Joaquin Phoenix invokes late brother River in emotional Oscars acceptance speech
The Joker star won his first Academy Award on Sunday.
After four nominations across his 37-year career, Phoenix won his first Academy Award for his leading performance in Todd Phillips’ antihero saga at Sunday night’s ceremony, becoming the second actor (behind The Dark Knight’s Heath Ledger) to win an Oscar for playing the iconic DC Comics character.
During his acceptance speech, Phoenix spoke about using his “voice for the voiceless” before critiquing gender inequality, racism, homophobia, and animal exploitation by “one nation, one people, one race, one gender, or one species” that feels it has “the right to dominate” over minorities.
“I think that we’ve become very disconnected from the natural world,” he continued. “We feel entitled to artificially inseminate a cow, and when she gives birth, we steal her baby, even though her anguish is unmistakeable.”
He went on to call for “love and compassion” to “develop and implement systems of change to benefit all sentient beings” before lambasting his own past transgressions — some on the sets of various movies.
“I have been a scoundrel all my life,” he said. “I have been selfish, I’ve been cruel at times, hard to work with, and I’m grateful that so many of you in this room have given me a second chance, and I think that’s when we’re at our best, when we support each other and help each other to grow.”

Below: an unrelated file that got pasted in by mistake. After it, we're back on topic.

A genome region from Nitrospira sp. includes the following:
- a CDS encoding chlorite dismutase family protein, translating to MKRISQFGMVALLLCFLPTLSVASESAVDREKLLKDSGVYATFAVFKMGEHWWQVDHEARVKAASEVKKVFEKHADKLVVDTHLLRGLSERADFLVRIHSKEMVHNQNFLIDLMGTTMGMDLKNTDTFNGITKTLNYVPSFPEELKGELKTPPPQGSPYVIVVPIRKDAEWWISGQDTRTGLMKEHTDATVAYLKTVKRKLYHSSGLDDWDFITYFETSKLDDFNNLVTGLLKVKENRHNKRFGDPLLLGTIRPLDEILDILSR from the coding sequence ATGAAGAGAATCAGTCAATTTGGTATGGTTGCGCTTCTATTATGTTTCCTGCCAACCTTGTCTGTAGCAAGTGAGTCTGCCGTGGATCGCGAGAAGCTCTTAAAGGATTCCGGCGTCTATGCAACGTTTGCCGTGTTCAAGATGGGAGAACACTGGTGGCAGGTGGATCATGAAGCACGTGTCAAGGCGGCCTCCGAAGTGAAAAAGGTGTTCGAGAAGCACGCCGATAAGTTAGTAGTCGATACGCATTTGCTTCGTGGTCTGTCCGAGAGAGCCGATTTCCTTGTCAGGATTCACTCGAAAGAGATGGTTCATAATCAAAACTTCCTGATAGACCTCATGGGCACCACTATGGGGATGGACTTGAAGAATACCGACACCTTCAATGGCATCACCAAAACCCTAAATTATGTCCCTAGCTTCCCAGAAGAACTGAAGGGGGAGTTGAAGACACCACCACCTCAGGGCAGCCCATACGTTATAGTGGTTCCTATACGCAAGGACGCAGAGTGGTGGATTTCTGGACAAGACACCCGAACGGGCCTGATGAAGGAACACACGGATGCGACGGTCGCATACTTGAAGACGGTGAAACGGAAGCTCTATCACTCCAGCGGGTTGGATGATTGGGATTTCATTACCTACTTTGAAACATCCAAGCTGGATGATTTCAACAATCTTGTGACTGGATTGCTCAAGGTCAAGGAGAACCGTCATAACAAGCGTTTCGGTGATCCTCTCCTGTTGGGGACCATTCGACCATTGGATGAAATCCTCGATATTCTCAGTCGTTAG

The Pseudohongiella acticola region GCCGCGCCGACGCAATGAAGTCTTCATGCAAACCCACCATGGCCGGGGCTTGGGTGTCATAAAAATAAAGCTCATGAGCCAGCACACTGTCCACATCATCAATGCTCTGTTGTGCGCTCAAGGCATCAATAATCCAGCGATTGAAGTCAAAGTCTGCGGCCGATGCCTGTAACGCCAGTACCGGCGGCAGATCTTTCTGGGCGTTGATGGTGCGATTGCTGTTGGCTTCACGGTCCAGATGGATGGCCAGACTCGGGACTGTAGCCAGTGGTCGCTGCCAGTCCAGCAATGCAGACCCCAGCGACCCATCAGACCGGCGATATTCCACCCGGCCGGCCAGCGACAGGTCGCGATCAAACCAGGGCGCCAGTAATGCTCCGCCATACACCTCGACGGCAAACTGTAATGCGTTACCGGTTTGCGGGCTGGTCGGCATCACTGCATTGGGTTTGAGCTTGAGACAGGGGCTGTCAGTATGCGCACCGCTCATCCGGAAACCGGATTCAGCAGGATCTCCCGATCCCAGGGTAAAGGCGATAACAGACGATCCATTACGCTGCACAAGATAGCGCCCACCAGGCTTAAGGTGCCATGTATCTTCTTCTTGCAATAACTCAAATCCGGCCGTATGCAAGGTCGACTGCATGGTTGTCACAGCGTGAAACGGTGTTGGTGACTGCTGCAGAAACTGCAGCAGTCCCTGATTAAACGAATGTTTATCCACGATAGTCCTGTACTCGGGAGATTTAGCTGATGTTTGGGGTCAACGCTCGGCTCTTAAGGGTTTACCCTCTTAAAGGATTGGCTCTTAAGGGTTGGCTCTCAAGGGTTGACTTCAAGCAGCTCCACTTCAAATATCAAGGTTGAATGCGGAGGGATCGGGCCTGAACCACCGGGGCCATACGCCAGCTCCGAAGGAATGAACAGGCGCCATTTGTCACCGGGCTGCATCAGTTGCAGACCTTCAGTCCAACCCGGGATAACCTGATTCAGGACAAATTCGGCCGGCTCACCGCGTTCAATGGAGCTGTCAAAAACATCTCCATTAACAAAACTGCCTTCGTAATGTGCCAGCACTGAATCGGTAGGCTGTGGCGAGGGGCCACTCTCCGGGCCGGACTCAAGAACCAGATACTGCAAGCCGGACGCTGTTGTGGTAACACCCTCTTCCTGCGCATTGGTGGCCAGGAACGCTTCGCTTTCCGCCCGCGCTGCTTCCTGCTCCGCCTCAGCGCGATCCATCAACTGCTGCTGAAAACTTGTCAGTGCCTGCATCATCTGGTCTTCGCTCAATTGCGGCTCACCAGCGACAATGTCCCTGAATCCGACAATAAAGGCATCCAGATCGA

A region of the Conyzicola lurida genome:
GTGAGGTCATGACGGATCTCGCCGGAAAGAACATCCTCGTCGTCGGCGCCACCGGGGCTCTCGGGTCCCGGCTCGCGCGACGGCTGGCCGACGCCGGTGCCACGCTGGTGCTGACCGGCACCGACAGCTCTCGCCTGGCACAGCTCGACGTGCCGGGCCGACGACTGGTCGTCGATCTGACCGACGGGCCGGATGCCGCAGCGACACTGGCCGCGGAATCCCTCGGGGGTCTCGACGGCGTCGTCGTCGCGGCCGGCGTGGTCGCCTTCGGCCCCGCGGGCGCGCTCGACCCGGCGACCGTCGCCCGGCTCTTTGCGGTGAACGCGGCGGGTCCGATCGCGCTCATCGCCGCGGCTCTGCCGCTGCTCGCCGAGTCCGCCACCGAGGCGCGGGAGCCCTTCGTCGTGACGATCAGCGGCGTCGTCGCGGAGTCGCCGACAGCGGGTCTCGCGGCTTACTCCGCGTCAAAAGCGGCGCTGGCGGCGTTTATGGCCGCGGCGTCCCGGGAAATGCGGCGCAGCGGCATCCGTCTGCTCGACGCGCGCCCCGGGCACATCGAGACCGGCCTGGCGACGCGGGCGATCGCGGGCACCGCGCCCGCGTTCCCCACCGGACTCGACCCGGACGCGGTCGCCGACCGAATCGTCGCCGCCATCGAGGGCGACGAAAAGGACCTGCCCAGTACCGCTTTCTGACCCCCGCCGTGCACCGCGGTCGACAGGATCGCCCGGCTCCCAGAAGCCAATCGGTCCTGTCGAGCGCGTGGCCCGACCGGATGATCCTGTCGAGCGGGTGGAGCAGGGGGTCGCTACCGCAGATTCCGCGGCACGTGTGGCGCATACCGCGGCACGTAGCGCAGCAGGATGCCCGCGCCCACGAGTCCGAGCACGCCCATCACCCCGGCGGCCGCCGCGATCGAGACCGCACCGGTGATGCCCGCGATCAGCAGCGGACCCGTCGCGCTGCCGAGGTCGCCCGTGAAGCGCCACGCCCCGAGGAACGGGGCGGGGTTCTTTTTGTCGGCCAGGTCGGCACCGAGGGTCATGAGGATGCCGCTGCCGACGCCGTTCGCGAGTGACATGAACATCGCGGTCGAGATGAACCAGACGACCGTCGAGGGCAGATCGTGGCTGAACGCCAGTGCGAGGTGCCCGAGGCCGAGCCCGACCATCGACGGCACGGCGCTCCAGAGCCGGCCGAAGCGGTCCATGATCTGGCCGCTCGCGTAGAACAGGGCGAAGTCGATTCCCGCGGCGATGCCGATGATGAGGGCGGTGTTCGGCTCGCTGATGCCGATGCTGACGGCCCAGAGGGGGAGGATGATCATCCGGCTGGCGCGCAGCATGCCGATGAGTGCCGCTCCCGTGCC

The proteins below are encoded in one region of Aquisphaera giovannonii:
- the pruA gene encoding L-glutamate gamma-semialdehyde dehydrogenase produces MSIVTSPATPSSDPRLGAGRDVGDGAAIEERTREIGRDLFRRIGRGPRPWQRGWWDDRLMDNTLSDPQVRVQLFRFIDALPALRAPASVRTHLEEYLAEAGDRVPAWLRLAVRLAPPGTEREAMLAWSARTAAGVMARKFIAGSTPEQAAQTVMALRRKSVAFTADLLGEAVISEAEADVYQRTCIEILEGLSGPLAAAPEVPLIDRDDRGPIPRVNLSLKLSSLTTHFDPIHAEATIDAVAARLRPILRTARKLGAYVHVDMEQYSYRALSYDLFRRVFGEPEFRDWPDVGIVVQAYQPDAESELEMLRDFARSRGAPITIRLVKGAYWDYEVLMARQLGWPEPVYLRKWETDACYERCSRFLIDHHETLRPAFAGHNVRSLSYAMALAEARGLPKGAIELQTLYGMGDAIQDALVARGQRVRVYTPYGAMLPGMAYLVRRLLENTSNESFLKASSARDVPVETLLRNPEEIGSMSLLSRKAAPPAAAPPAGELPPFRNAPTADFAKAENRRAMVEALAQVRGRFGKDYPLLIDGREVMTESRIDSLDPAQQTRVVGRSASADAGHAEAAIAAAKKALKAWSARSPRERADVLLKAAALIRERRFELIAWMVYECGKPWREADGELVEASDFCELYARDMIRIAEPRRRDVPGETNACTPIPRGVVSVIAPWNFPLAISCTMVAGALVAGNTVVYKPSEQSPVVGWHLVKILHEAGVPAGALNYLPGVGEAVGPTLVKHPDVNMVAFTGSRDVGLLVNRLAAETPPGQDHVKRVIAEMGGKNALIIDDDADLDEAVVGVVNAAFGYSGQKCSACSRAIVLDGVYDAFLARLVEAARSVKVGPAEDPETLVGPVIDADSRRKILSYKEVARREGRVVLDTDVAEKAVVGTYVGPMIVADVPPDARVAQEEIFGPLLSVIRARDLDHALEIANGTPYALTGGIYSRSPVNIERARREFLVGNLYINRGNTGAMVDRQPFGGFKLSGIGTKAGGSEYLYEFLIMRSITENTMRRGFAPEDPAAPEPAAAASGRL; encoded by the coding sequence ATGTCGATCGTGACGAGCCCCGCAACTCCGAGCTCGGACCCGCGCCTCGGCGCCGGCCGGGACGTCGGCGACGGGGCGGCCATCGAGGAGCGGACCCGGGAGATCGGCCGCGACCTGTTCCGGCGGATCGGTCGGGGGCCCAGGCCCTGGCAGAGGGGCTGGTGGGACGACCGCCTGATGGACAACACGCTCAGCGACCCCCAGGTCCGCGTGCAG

He concluded by quoting lyrics written by his late brother, River Phoenix, when he was 17: “Run to the rescue with love, and peace will follow.”
Phoenix, 45, beat out fellow Best Actor nominees Antonio Banderas (Pain and Glory), Jonathan Pryce (The Two Popes), Leonardo DiCaprio (Once Upon a Time in Hollywood), and Adam Driver (Marriage Story) after coasting through the precursor circuit with major pre-Oscar victories at the SAG Awards, the BAFTA Awards, the Critics Choice Awards, and the Venice International Film Festival.
Phoenix’s previous Oscar nominations were for 2000’s Gladiator, 2005’s Walk the Line, and 2012’s The Master. The actor received some of the best reviews of his career for playing the Joker, a role that earned Ledger a posthumous Academy Award in 2009.
Still, during an August 2019 press conference tied to the film’s world premiere in Venice, Phoenix maintained that “the attraction to make this film and this character was that we were going to approach it in our own way, so, for me, I didn’t refer to any past iterations of the character,” including those by Ledger and Suicide Squad’s Jared Leto. “It just felt like something that was our creation in some ways.”
Check out the full list of Oscar winners here.